WNEM TV5's story about Lilly the domesticated deer has drawn national and international attention.
TV5 has received calls from all over the world seeking video of our story, but you can see it here exclusively at WNEM.com.
The latest twist to the story is that the Michigan Department of Natural Resources isn't backing down from its threat to remove Lilly the deer from her family.
The DNR says it's illegal to keep the deer in their home, even though she's been a family pet for the past five years.
Now the DNR says Lily must be put back into the wild or be put down.
"Deer are wild animals," said Brent Rudolph, with the DNR's Deer and Elk program. "Even when they're accustomed to being around people, they can still be very unpredictable."
TV5 first reported on Lilly the deer last Friday. She's the deer that was born in the front yard of a Genesee County home five years ago after her mother was hit by a car. As the mother deer lay dying she gave birth to two fawns, one died, the other was in rough shape.
She's been raised as a member of the family ever since, just like one of the dogs and cats.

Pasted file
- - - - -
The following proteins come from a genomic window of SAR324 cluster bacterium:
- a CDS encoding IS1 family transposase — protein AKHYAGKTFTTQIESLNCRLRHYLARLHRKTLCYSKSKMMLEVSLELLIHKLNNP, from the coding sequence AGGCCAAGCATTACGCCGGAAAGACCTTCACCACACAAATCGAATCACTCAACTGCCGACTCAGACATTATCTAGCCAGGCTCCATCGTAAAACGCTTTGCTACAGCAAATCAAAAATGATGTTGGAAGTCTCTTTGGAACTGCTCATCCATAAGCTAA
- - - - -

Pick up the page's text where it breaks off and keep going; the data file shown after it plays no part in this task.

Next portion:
The story of Lilly's plight has generated hundreds and hundreds of emails and Facebook postings. But that outpouring of support may not be enough to save her.
"There are laws on the books that state we can't take wild animals and turn them into private property, so the department has to work within the constraints that the laws that establish what we can and can't do as well," said Rudolph.
The DNR says deer might look cute and cuddly, but in a blink of an eye, they can be deadly.
"People don't realize, you know, the strength and how sharp their hooves can be and other things," said Rudolph. "It doesn't take more than a quick lash of a hoof to cause pretty serious damage, [which] most people don't think about because they see a very gentle looking animal."
The DNR says even though you may feel like you are doing the right thing, it is best for the animals that we leave them alone.
"It's a good opportunity for us to remind people whether it's an animal hit by a car or a fawn you find in your yard, it's very common for people to believe they're doing the right thing by taking a fawn in, but whether it's a situation like this or simply a case of being unprepared in general to deal with it, it's not something we can allow to happen without any type of restriction," said Rudolph.
Neighbors in the area have no problem with the couple having a Lilly, but according to the homeowners, that changed when a neighbor's guest saw her and that person apparently called the DNR.
Now it looks like Lilly will be taken from the only home she has ever known. Or will she? On Tuesday, TV5's Erik Horn is speaking with a person who knows of other instances where the DNR has allowed domesticated deer to live with families in our state -- hear more from him tonight starting at 5.
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